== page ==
T he Ungarischer sisters were having a hearty ruckus over their puddings, Mimi could tell as soon as she walked through the door.

Something sat heavy on her chest and she tried to breathe past it. Daddy. She’d have to talk to him. And it would have to be today, Kaylie would see to that. She slipped her coat to one of the waiters, and headed into the office.

“The worst part about working in a fleishig place is that there’s no coffee. No coffee, ever. Isn’t that perfectly crazy?” Kaylie said by way of greeting. She was rocking slightly in her swivel chair. Kaylie not doing anything was a bad, bad sign.

“Go get a glass of punch with lime slices,” said Mimi.

Kaylie made a noise, half-acquiescence, half-disgust. “You go get punch. I don’t want any.”

Mimi blinked, so Kaylie offered a bleary smile. “Sorry, I’m just tired. And nervous.”

Mimi dropped into her chair and clicked open the disposables order. Garbage bags, gloves, aprons. “Kaylie, what’s the matter?”

Kaylie just shrugged.

The printer clicked and hummed, Mimi got up to retrieve the printout. She needed Mommy to review the order before putting it through. “I’ll go get you something sweet.”

Kaylie showed her teeth. “I don’t eat between meals, but thanks.”

Mimi snorted and swung out toward the kitchen. Brenda n?e Ungarischer (“chocolate pudding times three!”), looking extravagant in gold hoops and studded Gucci glasses, was deep in conversation with Brochi Mandel, one of the young teachers at Bnos Rivka (salmon plate usually, unless it’s after school, in which case it’s potato kugel or deli sandwich). Apparently, they had met at the washing station.

Before Mimi could slip into the kitchen, Brenda noticed her and waved her over, bangles clinking. “Over here, Mimi lovely. I want to ask you something.”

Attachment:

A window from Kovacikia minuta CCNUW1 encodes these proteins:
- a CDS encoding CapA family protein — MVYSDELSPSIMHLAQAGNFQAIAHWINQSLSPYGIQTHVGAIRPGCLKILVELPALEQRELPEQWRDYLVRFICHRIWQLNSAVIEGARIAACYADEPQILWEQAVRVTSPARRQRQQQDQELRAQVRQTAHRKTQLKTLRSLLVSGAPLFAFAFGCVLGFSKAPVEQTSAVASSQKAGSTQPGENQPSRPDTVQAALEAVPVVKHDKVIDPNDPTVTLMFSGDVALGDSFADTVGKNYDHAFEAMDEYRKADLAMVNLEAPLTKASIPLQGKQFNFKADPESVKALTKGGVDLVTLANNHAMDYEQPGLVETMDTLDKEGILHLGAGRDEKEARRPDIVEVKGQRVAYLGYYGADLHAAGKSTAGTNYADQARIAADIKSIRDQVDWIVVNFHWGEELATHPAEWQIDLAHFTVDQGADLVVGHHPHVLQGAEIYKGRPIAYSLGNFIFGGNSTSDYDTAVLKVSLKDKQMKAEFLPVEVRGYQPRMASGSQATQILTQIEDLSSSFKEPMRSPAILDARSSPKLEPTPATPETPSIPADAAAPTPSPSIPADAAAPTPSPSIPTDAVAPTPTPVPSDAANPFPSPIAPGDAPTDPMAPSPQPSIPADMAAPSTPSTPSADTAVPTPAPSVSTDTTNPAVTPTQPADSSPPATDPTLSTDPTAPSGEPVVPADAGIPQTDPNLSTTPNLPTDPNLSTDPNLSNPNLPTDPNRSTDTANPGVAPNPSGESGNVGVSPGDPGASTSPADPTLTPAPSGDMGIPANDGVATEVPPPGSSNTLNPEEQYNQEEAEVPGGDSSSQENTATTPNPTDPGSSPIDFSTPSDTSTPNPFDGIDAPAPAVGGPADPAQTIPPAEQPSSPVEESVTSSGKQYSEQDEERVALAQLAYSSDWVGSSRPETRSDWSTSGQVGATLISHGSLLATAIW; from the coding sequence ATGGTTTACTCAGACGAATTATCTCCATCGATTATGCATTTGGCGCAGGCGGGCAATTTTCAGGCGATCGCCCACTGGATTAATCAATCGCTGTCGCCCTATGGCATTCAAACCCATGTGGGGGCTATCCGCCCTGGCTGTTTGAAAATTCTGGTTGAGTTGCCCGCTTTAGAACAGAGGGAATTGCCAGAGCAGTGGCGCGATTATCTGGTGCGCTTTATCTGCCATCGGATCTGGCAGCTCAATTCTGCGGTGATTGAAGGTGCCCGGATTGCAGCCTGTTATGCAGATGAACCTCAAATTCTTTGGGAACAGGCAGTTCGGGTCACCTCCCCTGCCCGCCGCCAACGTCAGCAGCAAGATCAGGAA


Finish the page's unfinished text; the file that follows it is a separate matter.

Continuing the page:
She was just going to bring some sweet potato pie for Kaylie — sweet potato was a vegetable, so maybe Kaylie would take a bite — and get right back to work. But she put on a smile. “How can I help you, Brenda?”

“Oh, nothing much, really,” Brenda sighed, adjusting her furry sleeves. “Don’t you just love this sweater? Anyway, so as I was getting up to wash, I met this charming young lady.” She paused to eye Brochi with a grandmotherly smile. Mimi shifted to the other foot. “And we got to talking, you know. And I hear there’s a new restaurant opening? Is it true?”

Mimi felt like she’d been slapped. “Yes.”

“A shanda!” Brenda spat. Mimi could sense the other patrons craning their necks, staring. “The nerve!” She leaned in. “So tell me, Mimi, what are you planning to do?”

The nerve. Mimi forced a deep breath. “We’re dealing with it.”

She wanted to spin around, and stalk out, out and away from everybody. She swallowed instead, as Brenda sighed happily and reached out to finger the crinkly suede of Mimi’s dress. “Not a bad dress, my dear,” she declared. “Though you could use the next size.”

“Gotcha.” Mimi scurried back toward the kitchen. Kaylie stood in the doorway. Her bad mood monster was dancing now. Snap, hiss, crackle. Clearly, she’d heard Brenda’s theatrics. “So, Mimi,” she said darkly, “can we talk about this now?” (Excerpted from Family First, Issue 579)